Categories: Black HolesCosmology

Astronomy Without A Telescope – The Universe Is Not In A Black Hole


It has been reported that a recent scientific paper delivers the conclusion that our universe resides inside a black hole in another universe. In fact, this isn’t really what the paper concluded – although what the paper did conclude is still a little out of left field.

The Einstein-Cartan-Kibble-Sciama (ECKS) theory of gravity – claimed as an alternative to general relativity theory, although still based on Einstein field equations – seeks to take greater account of the effect of the spin of massive particles. Essentially, while general relativity has it that matter determines how spacetime curves, ECKS also tries to capture the torsion of spacetime, which is a more dynamic idea of curvature – where you have to think in terms of twisting and contortion, rather than just curvature.

Mind you, general relativity is also able to deal with dynamic curvature. ECKS proponents claim that where ECKS departs from general relativity is in situations with very high matter density – such as inside black holes. General relativity suggests that a singularity (with infinite density and zero volume) forms beyond a black hole’s event horizon. This is not a very satisfying result since the contents of black holes do seem to occupy volume – more massive ones have larger diameters than less massive ones – so general relativity may just not be up to the task of dealing with black hole physics.

ECKS theory attempts to step around the singularity problem by proposing that an extreme torsion of spacetime, resulting from the spin of massive particles compressed within a black hole, prevents a singularity from forming. Instead the intense compression increases the intrinsic angular momentum of the matter within (i.e. the spinning skater draws arms in analogy) until a point is reached where spacetime becomes as twisted, or as wound up, as it can get. From that point the tension must be released through an expansion (i.e. an unwinding) of spacetime in a whole new tangential direction – and voila you get a new baby universe.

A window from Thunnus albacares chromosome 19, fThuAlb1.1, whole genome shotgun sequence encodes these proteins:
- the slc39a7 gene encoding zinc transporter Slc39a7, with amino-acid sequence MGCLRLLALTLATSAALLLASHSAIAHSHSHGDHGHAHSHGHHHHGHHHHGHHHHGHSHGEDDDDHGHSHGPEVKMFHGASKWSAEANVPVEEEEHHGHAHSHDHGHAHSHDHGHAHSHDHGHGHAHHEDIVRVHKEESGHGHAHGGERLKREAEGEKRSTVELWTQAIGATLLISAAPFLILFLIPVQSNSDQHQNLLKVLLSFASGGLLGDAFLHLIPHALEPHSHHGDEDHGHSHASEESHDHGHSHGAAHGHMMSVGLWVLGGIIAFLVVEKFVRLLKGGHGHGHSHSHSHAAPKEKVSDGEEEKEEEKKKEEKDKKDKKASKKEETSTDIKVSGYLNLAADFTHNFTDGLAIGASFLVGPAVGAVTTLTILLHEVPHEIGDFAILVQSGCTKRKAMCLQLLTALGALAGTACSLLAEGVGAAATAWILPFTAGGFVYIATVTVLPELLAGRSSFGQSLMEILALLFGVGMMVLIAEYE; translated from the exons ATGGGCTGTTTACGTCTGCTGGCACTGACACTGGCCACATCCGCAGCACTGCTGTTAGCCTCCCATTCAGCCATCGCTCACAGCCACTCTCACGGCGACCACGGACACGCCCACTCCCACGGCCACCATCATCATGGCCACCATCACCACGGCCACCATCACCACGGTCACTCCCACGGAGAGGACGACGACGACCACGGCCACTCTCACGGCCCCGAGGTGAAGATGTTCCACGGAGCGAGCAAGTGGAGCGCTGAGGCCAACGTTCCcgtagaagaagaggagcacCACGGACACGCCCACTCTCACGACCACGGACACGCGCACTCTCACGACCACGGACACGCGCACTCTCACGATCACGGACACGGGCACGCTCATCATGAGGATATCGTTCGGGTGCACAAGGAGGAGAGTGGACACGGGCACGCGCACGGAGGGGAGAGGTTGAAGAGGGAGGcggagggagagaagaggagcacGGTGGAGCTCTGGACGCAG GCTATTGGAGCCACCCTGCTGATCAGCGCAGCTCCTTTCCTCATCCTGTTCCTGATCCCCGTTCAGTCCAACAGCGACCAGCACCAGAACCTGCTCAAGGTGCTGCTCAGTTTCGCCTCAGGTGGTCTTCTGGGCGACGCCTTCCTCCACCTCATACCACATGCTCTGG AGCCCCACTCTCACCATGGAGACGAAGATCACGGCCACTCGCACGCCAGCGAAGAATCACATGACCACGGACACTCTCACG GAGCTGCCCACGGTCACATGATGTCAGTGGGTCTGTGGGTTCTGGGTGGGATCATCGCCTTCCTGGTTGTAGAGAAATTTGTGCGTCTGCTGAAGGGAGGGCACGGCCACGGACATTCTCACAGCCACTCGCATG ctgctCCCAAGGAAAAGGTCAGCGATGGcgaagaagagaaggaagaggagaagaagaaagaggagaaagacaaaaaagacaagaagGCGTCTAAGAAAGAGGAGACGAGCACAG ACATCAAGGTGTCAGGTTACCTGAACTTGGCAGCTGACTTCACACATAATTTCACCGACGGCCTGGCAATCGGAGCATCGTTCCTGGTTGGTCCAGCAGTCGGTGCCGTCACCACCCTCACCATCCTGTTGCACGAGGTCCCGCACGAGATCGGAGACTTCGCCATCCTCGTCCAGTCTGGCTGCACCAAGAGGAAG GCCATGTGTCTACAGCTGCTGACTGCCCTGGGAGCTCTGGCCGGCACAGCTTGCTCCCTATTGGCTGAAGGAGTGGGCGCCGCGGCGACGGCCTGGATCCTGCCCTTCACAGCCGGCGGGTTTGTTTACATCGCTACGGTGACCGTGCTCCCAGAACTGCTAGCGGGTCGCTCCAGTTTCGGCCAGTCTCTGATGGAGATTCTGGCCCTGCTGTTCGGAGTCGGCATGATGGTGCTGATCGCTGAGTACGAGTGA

But the new baby universe can’t be born and expand in the black hole. Remember this is general relativity. From any frame of reference outside the black hole, the events just described cannot sequentially happen. Clocks seem to slow to a standstill as they approach a black hole’s event horizon. It makes no sense for an external observer to imagine that a sequence of events is taking place over time inside a black hole.

Instead, it is proposed that the birth and expansion of new baby universe proceeds along a separate branch of spacetime with the black hole acting as an Einstein-Rosen bridge (i.e. a wormhole).

(Caption) The horizon problem in Big Bang cosmology. How is it that distant parts of the universe possess such similar physical properties? Well (putting your Occam brand razor aside), perhaps the whole contents of this universe was originally homogenized within a black hole from a parallel universe. Credit: Addison Wesley.

If correct, it’s a turtles on turtles solution and we are left to ponder the mystery of the first primeval universe which first formed the black holes from which all subsequent universes originate.

Something the ECKS hypothesis does manage to do is to provide an explanation for cosmic inflation. Matter and energy crunched within a black hole should achieve a state of isotropy and homogeneity (i.e. no wrinkles) – and when it expands into a new universe through a hypothetical wormhole, this is driven by the unwinding of the spacetime torsion that was built up within the black hole. So you have an explanation for why a universe expands – and why it is so isotropic and homogenous.

Despite there not being the slightest bit of evidence to support it, this does rank as an interesting idea.

Further reading: Poplawski, N.J. (2010) Cosmology with torsion – an alternative to cosmic inflation.

Steve Nerlich

Steve Nerlich is a very amateur Australian astronomer, publisher of the Cheap Astronomy website and the weekly Cheap Astronomy Podcasts and one of the team of volunteer explainers at Canberra Deep Space Communications Complex - part of NASA's Deep Space Network.

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